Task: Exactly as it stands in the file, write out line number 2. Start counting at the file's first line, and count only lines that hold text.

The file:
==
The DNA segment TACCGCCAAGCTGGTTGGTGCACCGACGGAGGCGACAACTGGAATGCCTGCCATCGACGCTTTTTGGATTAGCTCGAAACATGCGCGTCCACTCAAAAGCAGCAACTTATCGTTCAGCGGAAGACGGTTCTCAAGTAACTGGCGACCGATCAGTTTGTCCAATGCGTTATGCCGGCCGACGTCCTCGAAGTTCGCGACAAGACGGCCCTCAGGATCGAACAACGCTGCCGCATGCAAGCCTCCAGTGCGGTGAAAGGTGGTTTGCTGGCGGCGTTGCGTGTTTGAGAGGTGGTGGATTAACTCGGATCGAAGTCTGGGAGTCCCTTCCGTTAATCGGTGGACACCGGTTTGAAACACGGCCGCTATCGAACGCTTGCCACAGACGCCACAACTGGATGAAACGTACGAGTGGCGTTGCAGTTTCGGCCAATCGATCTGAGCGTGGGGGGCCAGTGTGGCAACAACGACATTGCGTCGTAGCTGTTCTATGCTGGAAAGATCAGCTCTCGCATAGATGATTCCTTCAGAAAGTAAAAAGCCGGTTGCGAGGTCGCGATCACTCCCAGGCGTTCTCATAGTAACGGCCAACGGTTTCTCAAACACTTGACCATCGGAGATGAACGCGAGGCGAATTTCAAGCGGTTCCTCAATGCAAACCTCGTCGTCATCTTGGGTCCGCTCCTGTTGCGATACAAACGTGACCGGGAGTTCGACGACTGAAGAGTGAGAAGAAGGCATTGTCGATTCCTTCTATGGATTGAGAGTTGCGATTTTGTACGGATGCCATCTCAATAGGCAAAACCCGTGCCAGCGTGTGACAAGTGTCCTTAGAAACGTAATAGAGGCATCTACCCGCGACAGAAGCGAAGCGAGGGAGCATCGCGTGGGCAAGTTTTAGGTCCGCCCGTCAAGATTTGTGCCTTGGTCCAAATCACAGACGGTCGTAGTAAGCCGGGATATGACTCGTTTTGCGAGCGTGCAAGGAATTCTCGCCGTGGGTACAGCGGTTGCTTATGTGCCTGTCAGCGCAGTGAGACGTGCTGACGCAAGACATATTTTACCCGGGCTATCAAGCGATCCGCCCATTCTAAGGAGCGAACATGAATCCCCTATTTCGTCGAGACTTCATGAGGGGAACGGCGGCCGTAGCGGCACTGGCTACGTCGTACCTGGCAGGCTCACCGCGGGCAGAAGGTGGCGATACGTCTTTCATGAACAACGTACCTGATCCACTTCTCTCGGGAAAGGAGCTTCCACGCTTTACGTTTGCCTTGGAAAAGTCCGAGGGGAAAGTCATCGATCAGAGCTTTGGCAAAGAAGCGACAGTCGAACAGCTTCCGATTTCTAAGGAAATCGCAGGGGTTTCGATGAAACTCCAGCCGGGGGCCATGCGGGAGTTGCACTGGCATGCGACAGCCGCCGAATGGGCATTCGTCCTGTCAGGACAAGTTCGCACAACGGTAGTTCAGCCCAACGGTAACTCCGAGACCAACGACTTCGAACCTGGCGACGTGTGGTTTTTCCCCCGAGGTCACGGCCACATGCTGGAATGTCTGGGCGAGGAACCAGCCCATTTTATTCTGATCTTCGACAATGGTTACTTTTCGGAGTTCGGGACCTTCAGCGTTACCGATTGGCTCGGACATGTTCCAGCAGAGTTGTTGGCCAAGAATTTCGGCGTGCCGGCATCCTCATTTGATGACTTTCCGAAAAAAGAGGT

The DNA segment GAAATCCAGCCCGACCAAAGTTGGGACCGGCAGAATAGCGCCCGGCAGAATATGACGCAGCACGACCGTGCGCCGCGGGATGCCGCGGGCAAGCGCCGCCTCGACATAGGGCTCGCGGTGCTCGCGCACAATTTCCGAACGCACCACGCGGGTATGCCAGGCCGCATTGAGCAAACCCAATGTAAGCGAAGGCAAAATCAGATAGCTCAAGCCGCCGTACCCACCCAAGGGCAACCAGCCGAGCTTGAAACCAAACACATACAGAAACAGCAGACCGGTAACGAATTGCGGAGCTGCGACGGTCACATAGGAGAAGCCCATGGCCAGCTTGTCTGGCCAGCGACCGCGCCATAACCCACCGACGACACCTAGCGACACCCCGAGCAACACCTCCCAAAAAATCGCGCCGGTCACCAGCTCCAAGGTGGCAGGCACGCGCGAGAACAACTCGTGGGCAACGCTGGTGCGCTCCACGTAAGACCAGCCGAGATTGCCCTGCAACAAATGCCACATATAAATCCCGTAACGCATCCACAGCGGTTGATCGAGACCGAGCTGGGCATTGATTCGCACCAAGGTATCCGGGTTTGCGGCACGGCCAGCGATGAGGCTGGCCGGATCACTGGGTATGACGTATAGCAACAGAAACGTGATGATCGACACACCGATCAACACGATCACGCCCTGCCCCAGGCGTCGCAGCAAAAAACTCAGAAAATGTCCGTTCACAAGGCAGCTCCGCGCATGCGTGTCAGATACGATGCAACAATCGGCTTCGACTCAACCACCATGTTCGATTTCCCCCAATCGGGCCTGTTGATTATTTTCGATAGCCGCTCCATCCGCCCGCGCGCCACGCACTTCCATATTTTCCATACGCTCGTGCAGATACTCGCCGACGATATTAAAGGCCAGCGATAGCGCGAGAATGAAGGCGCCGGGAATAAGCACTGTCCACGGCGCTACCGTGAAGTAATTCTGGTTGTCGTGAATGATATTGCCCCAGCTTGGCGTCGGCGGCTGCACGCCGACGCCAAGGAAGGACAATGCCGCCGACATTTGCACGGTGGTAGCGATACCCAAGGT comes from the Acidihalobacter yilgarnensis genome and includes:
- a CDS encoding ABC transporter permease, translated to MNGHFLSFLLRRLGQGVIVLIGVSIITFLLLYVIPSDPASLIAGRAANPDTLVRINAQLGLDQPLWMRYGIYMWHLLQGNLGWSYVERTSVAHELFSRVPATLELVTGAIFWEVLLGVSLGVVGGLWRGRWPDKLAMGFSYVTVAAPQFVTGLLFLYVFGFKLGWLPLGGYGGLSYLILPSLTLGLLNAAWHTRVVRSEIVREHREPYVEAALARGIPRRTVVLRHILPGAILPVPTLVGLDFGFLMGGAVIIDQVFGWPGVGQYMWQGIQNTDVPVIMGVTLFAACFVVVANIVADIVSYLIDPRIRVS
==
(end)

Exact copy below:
The DNA segment GAAATCCAGCCCGACCAAAGTTGGGACCGGCAGAATAGCGCCCGGCAGAATATGACGCAGCACGACCGTGCGCCGCGGGATGCCGCGGGCAAGCGCCGCCTCGACATAGGGCTCGCGGTGCTCGCGCACAATTTCCGAACGCACCACGCGGGTATGCCAGGCCGCATTGAGCAAACCCAATGTAAGCGAAGGCAAAATCAGATAGCTCAAGCCGCCGTACCCACCCAAGGGCAACCAGCCGAGCTTGAAACCAAACACATACAGAAACAGCAGACCGGTAACGAATTGCGGAGCTGCGACGGTCACATAGGAGAAGCCCATGGCCAGCTTGTCTGGCCAGCGACCGCGCCATAACCCACCGACGACACCTAGCGACACCCCGAGCAACACCTCCCAAAAAATCGCGCCGGTCACCAGCTCCAAGGTGGCAGGCACGCGCGAGAACAACTCGTGGGCAACGCTGGTGCGCTCCACGTAAGACCAGCCGAGATTGCCCTGCAACAAATGCCACATATAAATCCCGTAACGCATCCACAGCGGTTGATCGAGACCGAGCTGGGCATTGATTCGCACCAAGGTATCCGGGTTTGCGGCACGGCCAGCGATGAGGCTGGCCGGATCACTGGGTATGACGTATAGCAACAGAAACGTGATGATCGACACACCGATCAACACGATCACGCCCTGCCCCAGGCGTCGCAGCAAAAAACTCAGAAAATGTCCGTTCACAAGGCAGCTCCGCGCATGCGTGTCAGATACGATGCAACAATCGGCTTCGACTCAACCACCATGTTCGATTTCCCCCAATCGGGCCTGTTGATTATTTTCGATAGCCGCTCCATCCGCCCGCGCGCCACGCACTTCCATATTTTCCATACGCTCGTGCAGATACTCGCCGACGATATTAAAGGCCAGCGATAGCGCGAGAATGAAGGCGCCGGGAATAAGCACTGTCCACGGCGCTACCGTGAAGTAATTCTGGTTGTCGTGAATGATATTGCCCCAGCTTGGCGTCGGCGGCTGCACGCCGACGCCAAGGAAGGACAATGCCGCCGACATTTGCACGGTGGTAGCGATACCCAAGGT comes from the Acidihalobacter yilgarnensis genome and includes: